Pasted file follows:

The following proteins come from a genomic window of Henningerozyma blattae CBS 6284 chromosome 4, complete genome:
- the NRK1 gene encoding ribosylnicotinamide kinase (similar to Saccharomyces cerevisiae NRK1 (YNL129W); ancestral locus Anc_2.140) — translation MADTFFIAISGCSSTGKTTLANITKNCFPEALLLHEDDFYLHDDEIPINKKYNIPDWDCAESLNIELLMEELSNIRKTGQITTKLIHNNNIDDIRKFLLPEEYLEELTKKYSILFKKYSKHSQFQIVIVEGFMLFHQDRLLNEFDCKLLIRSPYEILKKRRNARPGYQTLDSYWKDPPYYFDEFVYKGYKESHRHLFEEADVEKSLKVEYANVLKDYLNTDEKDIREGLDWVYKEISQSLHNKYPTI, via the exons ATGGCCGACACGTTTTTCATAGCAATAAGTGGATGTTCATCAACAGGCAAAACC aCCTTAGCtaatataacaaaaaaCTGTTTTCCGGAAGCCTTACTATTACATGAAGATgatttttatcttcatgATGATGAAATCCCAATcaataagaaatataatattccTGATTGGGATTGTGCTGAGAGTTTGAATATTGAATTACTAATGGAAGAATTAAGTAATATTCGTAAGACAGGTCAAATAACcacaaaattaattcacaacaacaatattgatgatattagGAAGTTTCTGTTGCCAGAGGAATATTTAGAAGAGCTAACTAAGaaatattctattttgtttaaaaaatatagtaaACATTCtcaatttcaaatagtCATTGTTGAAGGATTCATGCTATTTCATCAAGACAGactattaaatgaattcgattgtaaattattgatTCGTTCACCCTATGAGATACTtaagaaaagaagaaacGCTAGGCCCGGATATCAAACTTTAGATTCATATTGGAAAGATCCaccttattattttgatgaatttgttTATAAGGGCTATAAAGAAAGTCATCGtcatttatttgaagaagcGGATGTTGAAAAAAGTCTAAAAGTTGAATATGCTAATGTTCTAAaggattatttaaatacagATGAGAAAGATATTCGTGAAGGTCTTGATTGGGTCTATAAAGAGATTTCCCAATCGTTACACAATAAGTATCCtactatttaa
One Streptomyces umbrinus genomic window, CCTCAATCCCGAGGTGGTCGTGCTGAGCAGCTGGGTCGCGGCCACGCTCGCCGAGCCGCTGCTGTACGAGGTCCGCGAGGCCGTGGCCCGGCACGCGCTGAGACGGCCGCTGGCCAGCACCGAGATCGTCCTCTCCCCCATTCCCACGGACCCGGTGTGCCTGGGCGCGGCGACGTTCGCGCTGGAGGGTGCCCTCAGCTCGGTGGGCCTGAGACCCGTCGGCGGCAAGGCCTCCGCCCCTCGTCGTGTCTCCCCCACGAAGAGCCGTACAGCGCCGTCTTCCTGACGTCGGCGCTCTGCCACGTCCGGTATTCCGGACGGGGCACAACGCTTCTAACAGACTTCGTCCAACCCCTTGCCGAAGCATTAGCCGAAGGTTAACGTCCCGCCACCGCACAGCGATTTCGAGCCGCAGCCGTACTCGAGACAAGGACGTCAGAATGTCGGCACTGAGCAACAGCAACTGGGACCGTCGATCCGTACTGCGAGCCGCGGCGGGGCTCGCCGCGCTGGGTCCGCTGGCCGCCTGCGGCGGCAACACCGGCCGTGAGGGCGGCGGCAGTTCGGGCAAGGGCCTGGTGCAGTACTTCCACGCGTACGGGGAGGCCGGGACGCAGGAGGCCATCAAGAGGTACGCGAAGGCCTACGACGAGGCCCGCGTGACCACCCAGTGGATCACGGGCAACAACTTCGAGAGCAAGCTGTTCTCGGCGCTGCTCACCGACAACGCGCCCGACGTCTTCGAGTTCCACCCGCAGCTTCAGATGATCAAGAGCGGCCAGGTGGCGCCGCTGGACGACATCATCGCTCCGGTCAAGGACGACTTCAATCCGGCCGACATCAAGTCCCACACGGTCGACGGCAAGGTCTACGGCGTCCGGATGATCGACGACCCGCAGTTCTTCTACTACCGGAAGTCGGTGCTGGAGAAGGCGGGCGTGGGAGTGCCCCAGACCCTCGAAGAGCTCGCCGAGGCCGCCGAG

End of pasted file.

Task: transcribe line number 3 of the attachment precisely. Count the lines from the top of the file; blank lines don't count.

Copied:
One Streptomyces umbrinus genomic window, CCTCAATCCCGAGGTGGTCGTGCTGAGCAGCTGGGTCGCGGCCACGCTCGCCGAGCCGCTGCTGTACGAGGTCCGCGAGGCCGTGGCCCGGCACGCGCTGAGACGGCCGCTGGCCAGCACCGAGATCGTCCTCTCCCCCATTCCCACGGACCCGGTGTGCCTGGGCGCGGCGACGTTCGCGCTGGAGGGTGCCCTCAGCTCGGTGGGCCTGAGACCCGTCGGCGGCAAGGCCTCCGCCCCTCGTCGTGTCTCCCCCACGAAGAGCCGTACAGCGCCGTCTTCCTGACGTCGGCGCTCTGCCACGTCCGGTATTCCGGACGGGGCACAACGCTTCTAACAGACTTCGTCCAACCCCTTGCCGAAGCATTAGCCGAAGGTTAACGTCCCGCCACCGCACAGCGATTTCGAGCCGCAGCCGTACTCGAGACAAGGACGTCAGAATGTCGGCACTGAGCAACAGCAACTGGGACCGTCGATCCGTACTGCGAGCCGCGGCGGGGCTCGCCGCGCTGGGTCCGCTGGCCGCCTGCGGCGGCAACACCGGCCGTGAGGGCGGCGGCAGTTCGGGCAAGGGCCTGGTGCAGTACTTCCACGCGTACGGGGAGGCCGGGACGCAGGAGGCCATCAAGAGGTACGCGAAGGCCTACGACGAGGCCCGCGTGACCACCCAGTGGATCACGGGCAACAACTTCGAGAGCAAGCTGTTCTCGGCGCTGCTCACCGACAACGCGCCCGACGTCTTCGAGTTCCACCCGCAGCTTCAGATGATCAAGAGCGGCCAGGTGGCGCCGCTGGACGACATCATCGCTCCGGTCAAGGACGACTTCAATCCGGCCGACATCAAGTCCCACACGGTCGACGGCAAGGTCTACGGCGTCCGGATGATCGACGACCCGCAGTTCTTCTACTACCGGAAGTCGGTGCTGGAGAAGGCGGGCGTGGGAGTGCCCCAGACCCTCGAAGAGCTCGCCGAGGCCGCCGAG